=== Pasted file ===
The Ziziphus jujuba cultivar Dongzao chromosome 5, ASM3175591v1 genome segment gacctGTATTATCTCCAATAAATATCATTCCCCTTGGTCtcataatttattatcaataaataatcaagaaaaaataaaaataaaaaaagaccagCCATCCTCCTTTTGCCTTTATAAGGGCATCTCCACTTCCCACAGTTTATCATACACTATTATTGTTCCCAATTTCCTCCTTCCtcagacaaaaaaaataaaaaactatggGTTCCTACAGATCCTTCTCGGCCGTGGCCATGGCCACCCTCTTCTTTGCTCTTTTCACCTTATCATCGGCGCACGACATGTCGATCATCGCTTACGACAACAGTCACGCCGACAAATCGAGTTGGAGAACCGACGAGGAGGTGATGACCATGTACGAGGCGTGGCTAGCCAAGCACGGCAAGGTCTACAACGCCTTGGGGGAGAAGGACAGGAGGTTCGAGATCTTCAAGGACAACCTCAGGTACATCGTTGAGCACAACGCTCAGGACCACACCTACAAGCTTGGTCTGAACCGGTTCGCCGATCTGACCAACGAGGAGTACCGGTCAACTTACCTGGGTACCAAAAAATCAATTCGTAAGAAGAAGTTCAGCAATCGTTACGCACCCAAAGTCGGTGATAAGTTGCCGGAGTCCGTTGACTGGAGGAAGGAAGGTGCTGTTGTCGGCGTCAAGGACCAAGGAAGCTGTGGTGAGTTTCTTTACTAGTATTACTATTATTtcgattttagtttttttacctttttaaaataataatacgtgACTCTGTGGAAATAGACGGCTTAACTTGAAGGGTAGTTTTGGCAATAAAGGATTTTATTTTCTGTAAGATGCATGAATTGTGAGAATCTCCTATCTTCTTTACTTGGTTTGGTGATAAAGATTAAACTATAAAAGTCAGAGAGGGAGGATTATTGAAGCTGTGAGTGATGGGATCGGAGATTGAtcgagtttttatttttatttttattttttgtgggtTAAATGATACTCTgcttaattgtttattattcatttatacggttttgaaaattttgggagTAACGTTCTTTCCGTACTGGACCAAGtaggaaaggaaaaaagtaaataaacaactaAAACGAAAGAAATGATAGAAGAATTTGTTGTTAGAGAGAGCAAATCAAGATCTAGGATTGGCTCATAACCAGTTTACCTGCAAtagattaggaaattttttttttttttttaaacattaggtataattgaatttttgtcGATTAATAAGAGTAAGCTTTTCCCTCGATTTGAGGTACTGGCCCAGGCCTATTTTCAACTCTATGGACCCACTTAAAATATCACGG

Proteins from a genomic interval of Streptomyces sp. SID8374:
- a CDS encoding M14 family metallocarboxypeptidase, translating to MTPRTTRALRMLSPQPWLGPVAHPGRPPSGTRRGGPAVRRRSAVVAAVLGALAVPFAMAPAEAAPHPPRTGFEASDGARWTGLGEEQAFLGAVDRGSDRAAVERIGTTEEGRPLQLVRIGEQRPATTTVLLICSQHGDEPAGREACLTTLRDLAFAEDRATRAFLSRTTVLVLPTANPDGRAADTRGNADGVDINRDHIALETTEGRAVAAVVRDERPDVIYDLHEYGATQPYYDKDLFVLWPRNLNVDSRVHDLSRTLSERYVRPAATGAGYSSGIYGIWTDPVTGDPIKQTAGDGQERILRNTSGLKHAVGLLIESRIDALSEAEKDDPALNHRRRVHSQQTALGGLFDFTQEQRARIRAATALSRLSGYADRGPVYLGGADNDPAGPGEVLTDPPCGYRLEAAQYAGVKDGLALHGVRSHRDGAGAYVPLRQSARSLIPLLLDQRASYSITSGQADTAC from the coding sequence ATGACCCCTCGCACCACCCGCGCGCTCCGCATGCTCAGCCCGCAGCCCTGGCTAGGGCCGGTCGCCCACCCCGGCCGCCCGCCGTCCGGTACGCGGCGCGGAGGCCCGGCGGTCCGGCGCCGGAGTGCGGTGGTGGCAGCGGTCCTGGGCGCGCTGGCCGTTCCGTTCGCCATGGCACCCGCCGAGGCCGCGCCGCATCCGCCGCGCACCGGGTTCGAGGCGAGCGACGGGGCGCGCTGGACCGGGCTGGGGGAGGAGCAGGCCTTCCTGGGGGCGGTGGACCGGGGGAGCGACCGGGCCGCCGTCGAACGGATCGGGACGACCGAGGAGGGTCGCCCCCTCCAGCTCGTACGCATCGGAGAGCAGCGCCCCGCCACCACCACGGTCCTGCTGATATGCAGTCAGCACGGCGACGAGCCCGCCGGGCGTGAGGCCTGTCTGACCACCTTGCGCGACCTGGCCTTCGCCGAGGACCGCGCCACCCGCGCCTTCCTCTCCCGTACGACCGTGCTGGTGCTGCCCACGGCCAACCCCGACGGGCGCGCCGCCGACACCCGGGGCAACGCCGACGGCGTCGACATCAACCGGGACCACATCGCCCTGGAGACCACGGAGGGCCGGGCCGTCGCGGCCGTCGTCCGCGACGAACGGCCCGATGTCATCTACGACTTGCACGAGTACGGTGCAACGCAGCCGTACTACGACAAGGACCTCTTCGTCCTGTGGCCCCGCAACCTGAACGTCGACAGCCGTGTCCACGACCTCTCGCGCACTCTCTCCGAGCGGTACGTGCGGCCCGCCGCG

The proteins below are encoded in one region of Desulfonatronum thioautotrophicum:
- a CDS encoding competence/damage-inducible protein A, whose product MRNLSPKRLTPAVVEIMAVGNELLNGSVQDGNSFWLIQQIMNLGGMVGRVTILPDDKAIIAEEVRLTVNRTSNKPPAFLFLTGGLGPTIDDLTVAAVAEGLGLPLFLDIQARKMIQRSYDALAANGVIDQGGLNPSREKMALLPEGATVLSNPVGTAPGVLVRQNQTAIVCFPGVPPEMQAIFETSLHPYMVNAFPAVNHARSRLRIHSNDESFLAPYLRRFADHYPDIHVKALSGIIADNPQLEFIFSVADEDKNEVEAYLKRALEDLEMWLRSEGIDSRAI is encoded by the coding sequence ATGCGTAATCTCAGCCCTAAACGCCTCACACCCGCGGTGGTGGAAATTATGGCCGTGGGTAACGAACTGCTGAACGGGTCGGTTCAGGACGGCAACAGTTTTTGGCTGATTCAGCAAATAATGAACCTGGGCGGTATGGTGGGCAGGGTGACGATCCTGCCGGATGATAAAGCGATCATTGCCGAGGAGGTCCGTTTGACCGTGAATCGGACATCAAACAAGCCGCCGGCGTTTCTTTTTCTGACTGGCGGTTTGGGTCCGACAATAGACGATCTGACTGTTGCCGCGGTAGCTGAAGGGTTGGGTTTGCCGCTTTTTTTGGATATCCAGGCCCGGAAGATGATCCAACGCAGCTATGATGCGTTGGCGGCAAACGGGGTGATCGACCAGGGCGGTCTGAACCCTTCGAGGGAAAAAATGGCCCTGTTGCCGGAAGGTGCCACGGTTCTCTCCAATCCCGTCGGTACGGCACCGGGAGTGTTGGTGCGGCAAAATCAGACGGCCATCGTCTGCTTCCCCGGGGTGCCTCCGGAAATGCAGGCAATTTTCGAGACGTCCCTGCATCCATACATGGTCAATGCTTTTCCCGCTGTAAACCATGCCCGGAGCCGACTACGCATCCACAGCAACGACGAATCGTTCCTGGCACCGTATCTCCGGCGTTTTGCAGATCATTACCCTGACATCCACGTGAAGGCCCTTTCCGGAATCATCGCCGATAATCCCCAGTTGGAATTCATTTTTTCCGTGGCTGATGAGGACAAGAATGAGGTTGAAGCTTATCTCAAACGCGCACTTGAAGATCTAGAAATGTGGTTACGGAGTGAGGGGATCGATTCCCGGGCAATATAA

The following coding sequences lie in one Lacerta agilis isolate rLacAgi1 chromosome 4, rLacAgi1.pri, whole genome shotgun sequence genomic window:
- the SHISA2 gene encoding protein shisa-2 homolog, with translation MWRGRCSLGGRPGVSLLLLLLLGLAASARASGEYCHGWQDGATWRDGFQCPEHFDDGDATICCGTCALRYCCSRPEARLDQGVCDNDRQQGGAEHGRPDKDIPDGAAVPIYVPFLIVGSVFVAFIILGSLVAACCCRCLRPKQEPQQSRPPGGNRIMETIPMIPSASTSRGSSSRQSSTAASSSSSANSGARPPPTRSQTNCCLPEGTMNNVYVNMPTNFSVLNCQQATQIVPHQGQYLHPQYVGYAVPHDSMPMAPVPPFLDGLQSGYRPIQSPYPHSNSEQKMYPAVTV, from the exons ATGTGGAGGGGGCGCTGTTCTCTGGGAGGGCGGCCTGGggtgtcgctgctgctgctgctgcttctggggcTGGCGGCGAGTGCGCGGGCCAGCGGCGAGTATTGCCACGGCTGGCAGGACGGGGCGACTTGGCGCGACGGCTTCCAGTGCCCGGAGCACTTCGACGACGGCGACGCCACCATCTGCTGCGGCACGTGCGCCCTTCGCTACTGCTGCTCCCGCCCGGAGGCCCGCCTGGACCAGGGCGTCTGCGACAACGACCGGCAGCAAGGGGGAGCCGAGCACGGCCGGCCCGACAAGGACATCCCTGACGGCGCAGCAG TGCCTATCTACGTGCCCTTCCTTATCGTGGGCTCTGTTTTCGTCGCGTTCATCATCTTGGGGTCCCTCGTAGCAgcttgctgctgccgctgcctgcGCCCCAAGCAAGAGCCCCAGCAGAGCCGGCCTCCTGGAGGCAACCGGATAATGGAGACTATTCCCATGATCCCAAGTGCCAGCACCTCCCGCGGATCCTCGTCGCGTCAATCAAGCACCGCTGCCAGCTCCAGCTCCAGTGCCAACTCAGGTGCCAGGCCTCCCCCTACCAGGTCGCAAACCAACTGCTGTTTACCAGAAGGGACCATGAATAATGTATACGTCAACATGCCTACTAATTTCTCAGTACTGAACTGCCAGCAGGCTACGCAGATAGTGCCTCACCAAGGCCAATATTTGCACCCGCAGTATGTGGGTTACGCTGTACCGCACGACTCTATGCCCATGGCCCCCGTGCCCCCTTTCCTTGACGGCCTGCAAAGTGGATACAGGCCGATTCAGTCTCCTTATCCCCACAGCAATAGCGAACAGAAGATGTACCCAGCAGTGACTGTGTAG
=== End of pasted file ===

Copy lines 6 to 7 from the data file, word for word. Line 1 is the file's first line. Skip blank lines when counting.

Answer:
The following coding sequences lie in one Lacerta agilis isolate rLacAgi1 chromosome 4, rLacAgi1.pri, whole genome shotgun sequence genomic window:
- the SHISA2 gene encoding protein shisa-2 homolog, with translation MWRGRCSLGGRPGVSLLLLLLLGLAASARASGEYCHGWQDGATWRDGFQCPEHFDDGDATICCGTCALRYCCSRPEARLDQGVCDNDRQQGGAEHGRPDKDIPDGAAVPIYVPFLIVGSVFVAFIILGSLVAACCCRCLRPKQEPQQSRPPGGNRIMETIPMIPSASTSRGSSSRQSSTAASSSSSANSGARPPPTRSQTNCCLPEGTMNNVYVNMPTNFSVLNCQQATQIVPHQGQYLHPQYVGYAVPHDSMPMAPVPPFLDGLQSGYRPIQSPYPHSNSEQKMYPAVTV, from the exons ATGTGGAGGGGGCGCTGTTCTCTGGGAGGGCGGCCTGGggtgtcgctgctgctgctgctgcttctggggcTGGCGGCGAGTGCGCGGGCCAGCGGCGAGTATTGCCACGGCTGGCAGGACGGGGCGACTTGGCGCGACGGCTTCCAGTGCCCGGAGCACTTCGACGACGGCGACGCCACCATCTGCTGCGGCACGTGCGCCCTTCGCTACTGCTGCTCCCGCCCGGAGGCCCGCCTGGACCAGGGCGTCTGCGACAACGACCGGCAGCAAGGGGGAGCCGAGCACGGCCGGCCCGACAAGGACATCCCTGACGGCGCAGCAG TGCCTATCTACGTGCCCTTCCTTATCGTGGGCTCTGTTTTCGTCGCGTTCATCATCTTGGGGTCCCTCGTAGCAgcttgctgctgccgctgcctgcGCCCCAAGCAAGAGCCCCAGCAGAGCCGGCCTCCTGGAGGCAACCGGATAATGGAGACTATTCCCATGATCCCAAGTGCCAGCACCTCCCGCGGATCCTCGTCGCGTCAATCAAGCACCGCTGCCAGCTCCAGCTCCAGTGCCAACTCAGGTGCCAGGCCTCCCCCTACCAGGTCGCAAACCAACTGCTGTTTACCAGAAGGGACCATGAATAATGTATACGTCAACATGCCTACTAATTTCTCAGTACTGAACTGCCAGCAGGCTACGCAGATAGTGCCTCACCAAGGCCAATATTTGCACCCGCAGTATGTGGGTTACGCTGTACCGCACGACTCTATGCCCATGGCCCCCGTGCCCCCTTTCCTTGACGGCCTGCAAAGTGGATACAGGCCGATTCAGTCTCCTTATCCCCACAGCAATAGCGAACAGAAGATGTACCCAGCAGTGACTGTGTAG